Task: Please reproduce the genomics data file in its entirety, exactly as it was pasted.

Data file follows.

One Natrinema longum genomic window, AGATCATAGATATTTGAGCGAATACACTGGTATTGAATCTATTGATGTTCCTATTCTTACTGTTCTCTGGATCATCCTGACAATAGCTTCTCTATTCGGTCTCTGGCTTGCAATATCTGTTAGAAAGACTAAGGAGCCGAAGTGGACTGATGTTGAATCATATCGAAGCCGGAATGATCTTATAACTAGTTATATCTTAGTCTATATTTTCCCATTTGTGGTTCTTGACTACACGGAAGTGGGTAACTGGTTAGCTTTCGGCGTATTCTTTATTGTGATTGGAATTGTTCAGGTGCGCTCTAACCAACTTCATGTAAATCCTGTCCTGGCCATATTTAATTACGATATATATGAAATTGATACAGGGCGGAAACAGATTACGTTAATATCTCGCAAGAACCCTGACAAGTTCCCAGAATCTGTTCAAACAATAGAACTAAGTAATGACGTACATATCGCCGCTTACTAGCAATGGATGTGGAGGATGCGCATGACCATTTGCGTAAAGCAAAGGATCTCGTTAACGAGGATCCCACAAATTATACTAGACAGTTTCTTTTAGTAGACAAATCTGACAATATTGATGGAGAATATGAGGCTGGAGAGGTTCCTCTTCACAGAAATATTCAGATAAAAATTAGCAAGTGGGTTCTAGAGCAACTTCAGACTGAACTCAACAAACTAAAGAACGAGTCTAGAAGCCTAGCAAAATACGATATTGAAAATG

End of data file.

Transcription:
One Natrinema longum genomic window, AGATCATAGATATTTGAGCGAATACACTGGTATTGAATCTATTGATGTTCCTATTCTTACTGTTCTCTGGATCATCCTGACAATAGCTTCTCTATTCGGTCTCTGGCTTGCAATATCTGTTAGAAAGACTAAGGAGCCGAAGTGGACTGATGTTGAATCATATCGAAGCCGGAATGATCTTATAACTAGTTATATCTTAGTCTATATTTTCCCATTTGTGGTTCTTGACTACACGGAAGTGGGTAACTGGTTAGCTTTCGGCGTATTCTTTATTGTGATTGGAATTGTTCAGGTGCGCTCTAACCAACTTCATGTAAATCCTGTCCTGGCCATATTTAATTACGATATATATGAAATTGATACAGGGCGGAAACAGATTACGTTAATATCTCGCAAGAACCCTGACAAGTTCCCAGAATCTGTTCAAACAATAGAACTAAGTAATGACGTACATATCGCCGCTTACTAGCAATGGATGTGGAGGATGCGCATGACCATTTGCGTAAAGCAAAGGATCTCGTTAACGAGGATCCCACAAATTATACTAGACAGTTTCTTTTAGTAGACAAATCTGACAATATTGATGGAGAATATGAGGCTGGAGAGGTTCCTCTTCACAGAAATATTCAGATAAAAATTAGCAAGTGGGTTCTAGAGCAACTTCAGACTGAACTCAACAAACTAAAGAACGAGTCTAGAAGCCTAGCAAAATACGATATTGAAAATG